For present purposes, it is unnecessary to arrive at an exact definition of the terms "fee" and "charge" as used in article XIII C. It is sufficient to conclude that a public water agency's charges for ongoing water delivery, which are fees and charges within the meaning of article XIII D ( Richmond, supra, 32 Cal.4th at pp. 426-427), are also fees within the meaning of section 3 of article XIII C. Therefore, section 3 of article XIII C establishes that the initiative power "shall not be prohibited or otherwise limited in matters of reducing or repealing" a public agency's water delivery charges. In other words, this constitutional provision expressly authorizes initiative measures like Kelley's insofar as they seek to reduce or repeal a public agency's water rates and other water delivery charges.

The Agency urges us to draw a distinction between water delivery charges that are "consumption based" (calculated according to the quantity of water delivered) and charges that are imposed regardless of water usage. Under this proposed distinction, the Agency's water rate, which is a charge per 100 cubic feet of water, is a consumption-based charge, while its "non-cap recovery charge" and "MWA Pipeline charge" (both of which the Agency imposes in a fixed amount per month per customer) are not. The Agency argues that consumption-based water charges are not fees or charges within the meaning of article XIII D because they are not imposed "as an incident of property ownership" (Cal. Const., art. XIII D, § 2, subd. (e)), but instead as a result of the voluntary decisions of each water customer as to how much water to use. We are not persuaded.

Article XIII D defines "fee" or "charge" as "including a user fee or charge for a property related service." (Cal. Const., art. XIII D, § 2, subd. (e), italics added.) The word "including" is "`ordinarily a term of enlargement.'" ( Hassan v. Mercy American River Hospital (2003) 31 Cal.4th 709, 717 [ 3 Cal.Rptr.3d 623, 74 P.3d 726].) As we explained in Richmond, supra, 32 Cal.4th 409, domestic water delivery through a pipeline is a property-related service within the meaning of this definition. ( Id. at pp. 426-427.) Accordingly, once a property owner or resident has paid the connection charges and has become a customer of a public water agency, all charges for water delivery incurred thereafter are charges for a property-related service, whether the charge is calculated on the basis of consumption or is imposed as a fixed monthly fee. Consumption-based water delivery charges also fall within the definition of user fees, which are "amounts charged to a person using a service where the amount of the charge is generally related to the value of the services provided." ( Utility Audit Co., Inc. v. City of Los Angeles (2003) 112 Cal.App.4th 950, 957 [ 5 Cal.Rptr.3d 520].) Because it is imposed for the property-related service of water delivery, the Agency's water rate, as well as its fixed monthly charges, are fees or charges within the meaning of article XIII D, and thus, for the reasons we have explained, they are also fees or charges within the meaning of section 3 of article XIII C. Under the constitutional grant of power in section 3 of article XIII C, the initiative may be used to reduce each of those water delivery charges.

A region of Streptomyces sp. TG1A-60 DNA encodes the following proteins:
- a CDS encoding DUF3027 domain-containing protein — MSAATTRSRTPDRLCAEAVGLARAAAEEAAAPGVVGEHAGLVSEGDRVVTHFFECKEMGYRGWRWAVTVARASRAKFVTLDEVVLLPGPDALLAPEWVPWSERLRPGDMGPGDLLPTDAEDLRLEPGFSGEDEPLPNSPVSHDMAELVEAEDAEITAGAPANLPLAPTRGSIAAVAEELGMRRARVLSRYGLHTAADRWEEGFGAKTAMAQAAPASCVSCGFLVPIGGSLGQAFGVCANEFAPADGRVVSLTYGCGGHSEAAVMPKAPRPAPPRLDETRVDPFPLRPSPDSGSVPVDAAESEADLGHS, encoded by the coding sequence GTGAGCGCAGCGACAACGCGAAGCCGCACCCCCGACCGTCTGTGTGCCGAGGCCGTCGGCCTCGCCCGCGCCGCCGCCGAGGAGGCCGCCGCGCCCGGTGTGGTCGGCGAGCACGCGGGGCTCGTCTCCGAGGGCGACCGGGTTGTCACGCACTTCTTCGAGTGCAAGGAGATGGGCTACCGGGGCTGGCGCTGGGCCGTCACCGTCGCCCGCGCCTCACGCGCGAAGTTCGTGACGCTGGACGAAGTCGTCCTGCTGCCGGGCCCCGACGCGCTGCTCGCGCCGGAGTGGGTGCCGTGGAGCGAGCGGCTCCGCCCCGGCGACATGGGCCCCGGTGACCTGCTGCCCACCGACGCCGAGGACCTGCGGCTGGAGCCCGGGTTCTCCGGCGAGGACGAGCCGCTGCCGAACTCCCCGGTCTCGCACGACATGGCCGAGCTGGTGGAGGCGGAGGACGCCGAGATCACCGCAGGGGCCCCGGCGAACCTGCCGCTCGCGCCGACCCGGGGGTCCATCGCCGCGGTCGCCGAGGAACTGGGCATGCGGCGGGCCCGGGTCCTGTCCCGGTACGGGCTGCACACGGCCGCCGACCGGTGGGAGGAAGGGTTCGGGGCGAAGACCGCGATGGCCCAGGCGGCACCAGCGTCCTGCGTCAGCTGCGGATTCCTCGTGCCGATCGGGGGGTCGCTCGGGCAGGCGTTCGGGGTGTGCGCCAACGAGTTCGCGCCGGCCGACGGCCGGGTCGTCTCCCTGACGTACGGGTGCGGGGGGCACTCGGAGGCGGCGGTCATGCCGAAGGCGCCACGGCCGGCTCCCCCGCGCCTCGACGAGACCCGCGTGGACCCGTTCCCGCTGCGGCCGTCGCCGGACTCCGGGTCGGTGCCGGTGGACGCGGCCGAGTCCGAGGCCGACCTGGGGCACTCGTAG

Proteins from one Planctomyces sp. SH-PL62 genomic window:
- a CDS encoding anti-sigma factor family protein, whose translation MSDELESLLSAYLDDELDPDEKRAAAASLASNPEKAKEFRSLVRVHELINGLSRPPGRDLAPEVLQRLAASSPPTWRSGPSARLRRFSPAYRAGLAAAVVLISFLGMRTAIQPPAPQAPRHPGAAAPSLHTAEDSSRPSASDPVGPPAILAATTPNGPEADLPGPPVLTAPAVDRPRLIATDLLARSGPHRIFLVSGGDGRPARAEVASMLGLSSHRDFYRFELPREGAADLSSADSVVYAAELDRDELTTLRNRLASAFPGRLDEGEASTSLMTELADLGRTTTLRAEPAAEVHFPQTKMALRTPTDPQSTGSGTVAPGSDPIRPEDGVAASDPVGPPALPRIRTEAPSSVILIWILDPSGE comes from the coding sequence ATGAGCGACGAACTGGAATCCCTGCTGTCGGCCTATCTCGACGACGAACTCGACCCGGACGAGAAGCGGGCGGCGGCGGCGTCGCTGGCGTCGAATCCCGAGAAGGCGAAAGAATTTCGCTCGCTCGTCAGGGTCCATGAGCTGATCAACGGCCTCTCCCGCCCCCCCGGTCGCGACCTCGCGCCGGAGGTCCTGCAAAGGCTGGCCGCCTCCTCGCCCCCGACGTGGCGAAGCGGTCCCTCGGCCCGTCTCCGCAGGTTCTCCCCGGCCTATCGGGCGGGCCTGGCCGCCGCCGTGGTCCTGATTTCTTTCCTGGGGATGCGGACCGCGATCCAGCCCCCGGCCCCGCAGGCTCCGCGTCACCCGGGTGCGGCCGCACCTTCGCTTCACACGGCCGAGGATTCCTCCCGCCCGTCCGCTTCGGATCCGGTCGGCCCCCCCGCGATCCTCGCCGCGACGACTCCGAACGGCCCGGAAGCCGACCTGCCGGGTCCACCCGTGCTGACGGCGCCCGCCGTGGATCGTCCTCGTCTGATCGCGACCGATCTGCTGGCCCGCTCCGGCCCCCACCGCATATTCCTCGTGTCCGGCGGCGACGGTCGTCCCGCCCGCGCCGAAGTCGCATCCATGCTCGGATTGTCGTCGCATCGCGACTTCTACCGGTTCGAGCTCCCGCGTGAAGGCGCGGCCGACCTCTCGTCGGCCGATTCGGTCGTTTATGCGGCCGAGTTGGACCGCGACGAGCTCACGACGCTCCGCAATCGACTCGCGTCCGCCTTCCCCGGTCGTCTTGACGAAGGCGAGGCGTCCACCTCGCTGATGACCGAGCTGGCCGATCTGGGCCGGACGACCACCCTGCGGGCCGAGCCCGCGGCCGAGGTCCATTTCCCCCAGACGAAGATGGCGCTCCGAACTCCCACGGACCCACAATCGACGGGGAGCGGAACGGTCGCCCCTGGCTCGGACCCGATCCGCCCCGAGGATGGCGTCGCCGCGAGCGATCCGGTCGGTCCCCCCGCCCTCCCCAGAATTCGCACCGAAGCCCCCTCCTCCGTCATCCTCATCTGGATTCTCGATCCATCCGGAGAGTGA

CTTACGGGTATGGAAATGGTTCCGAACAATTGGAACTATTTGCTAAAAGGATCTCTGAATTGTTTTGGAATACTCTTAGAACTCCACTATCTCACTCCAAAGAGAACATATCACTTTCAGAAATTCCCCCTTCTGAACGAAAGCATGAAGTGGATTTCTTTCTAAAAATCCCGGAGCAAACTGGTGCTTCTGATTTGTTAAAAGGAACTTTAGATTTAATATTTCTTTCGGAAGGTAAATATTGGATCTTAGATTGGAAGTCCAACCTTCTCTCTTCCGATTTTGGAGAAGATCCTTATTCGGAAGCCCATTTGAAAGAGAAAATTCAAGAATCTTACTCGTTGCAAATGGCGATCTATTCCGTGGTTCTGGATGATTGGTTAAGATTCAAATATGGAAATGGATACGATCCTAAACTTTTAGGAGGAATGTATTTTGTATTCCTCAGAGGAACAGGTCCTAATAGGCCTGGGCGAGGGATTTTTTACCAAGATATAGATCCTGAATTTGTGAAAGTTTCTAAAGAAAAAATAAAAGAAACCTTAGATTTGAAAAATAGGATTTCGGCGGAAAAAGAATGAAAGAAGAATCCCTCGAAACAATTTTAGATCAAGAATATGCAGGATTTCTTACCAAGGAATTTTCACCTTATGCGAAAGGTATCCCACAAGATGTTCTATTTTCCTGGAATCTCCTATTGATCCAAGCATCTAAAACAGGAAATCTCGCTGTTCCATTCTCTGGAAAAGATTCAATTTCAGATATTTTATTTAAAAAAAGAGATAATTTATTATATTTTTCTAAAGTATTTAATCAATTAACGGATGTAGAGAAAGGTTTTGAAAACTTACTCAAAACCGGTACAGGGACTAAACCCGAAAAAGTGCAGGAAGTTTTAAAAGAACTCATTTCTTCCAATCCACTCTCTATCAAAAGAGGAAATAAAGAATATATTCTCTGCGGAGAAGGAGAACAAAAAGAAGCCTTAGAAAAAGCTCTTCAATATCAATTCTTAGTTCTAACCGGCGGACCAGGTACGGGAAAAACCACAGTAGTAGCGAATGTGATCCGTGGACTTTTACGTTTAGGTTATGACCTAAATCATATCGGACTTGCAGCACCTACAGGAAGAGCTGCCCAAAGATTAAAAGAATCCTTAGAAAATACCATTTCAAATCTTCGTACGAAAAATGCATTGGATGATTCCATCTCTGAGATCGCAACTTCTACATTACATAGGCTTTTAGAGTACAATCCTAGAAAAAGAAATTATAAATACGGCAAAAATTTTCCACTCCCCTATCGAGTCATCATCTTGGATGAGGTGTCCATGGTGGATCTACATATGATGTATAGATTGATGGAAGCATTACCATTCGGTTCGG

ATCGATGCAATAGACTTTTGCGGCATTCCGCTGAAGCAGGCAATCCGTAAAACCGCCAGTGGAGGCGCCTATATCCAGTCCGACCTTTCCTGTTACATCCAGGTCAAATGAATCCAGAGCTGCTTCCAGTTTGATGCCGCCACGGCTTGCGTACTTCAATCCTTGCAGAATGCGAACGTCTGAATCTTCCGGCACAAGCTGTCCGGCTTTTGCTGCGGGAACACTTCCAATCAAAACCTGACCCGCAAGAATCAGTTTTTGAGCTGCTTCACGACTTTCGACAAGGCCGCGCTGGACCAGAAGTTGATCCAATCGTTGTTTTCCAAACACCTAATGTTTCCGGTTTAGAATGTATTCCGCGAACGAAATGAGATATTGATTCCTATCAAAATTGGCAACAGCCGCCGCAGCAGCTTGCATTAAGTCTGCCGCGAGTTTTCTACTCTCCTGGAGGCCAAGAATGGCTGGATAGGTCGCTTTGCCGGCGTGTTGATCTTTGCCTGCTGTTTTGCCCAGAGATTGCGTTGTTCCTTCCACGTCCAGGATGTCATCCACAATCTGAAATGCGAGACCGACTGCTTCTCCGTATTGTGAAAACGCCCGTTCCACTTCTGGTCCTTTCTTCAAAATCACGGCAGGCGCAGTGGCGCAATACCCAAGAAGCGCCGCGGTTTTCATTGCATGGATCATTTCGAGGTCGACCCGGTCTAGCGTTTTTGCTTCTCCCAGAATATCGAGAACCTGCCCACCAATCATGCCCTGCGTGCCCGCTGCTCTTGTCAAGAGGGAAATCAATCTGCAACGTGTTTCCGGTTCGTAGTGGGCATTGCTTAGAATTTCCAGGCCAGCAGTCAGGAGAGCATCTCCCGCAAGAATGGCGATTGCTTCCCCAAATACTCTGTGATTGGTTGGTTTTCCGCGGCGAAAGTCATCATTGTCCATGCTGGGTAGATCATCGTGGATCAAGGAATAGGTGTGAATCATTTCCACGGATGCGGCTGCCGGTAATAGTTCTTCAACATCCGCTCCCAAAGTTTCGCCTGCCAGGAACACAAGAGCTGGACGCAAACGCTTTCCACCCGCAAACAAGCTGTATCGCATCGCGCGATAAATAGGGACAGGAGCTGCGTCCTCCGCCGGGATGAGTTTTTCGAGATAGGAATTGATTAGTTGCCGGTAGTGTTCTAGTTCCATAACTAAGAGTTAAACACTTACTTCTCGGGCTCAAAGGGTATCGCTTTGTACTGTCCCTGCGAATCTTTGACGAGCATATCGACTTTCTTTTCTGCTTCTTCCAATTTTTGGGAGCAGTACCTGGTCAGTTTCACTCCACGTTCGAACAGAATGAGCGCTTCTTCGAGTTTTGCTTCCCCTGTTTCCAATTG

Howard Jarvis Taxpayers Assn. v. City of Los Angeles (2000) 85 Cal.App.4th 79 [ 101 Cal.Rptr.2d 905], which was decided before Richmond, supra, 32 Cal.4th 409, is disapproved insofar as it is inconsistent with this conclusion.

The Agency also argues that even if its water rate and other water delivery charges are fees or charges within the meaning of section 3 of article XIII C of the California Constitution, Kelley's initiative is nonetheless invalid because the Legislature has granted the Agency's governing board exclusive authority to set the Agency's rate and other charges. (See DeVita v. County of Napa (1995) 9 Cal.4th 763, 775-777 [ 38 Cal.Rptr.2d 699, 889 P.2d 1019] [discussing exclusive delegation]; Committee of Seven Thousand v. Superior Court (1988) 45 Cal.3d 491, 511 [ 247 Cal.Rptr. 362, 754 P.2d 708] [same].) The Legislature is bound by the state Constitution, however, and the evident purpose of article XIII C is to extend the local initiative power to fees and charges imposed by local public agencies. We need not determine whether the Legislature intended to preclude the use of the initiative to reduce the Agency's fees because even if it did so intend, the Legislature's authority in enacting the statutes under which the Agency operates must in this instance yield to constitutional command.

To this point we have considered only the portions of Kelley's initiative that would reduce the Agency's water delivery charges. Kelley's initiative measure would do more than roll back the Agency's water rate and other charges, however. It would also require the Agency's board of directors to obtain voter approval before increasing any existing rate or charge or imposing any new rate or charge. Nothing in section 3 of California Constitution article XIII C authorizes initiative measures that impose voter-approval requirements for future increases in fees or charges.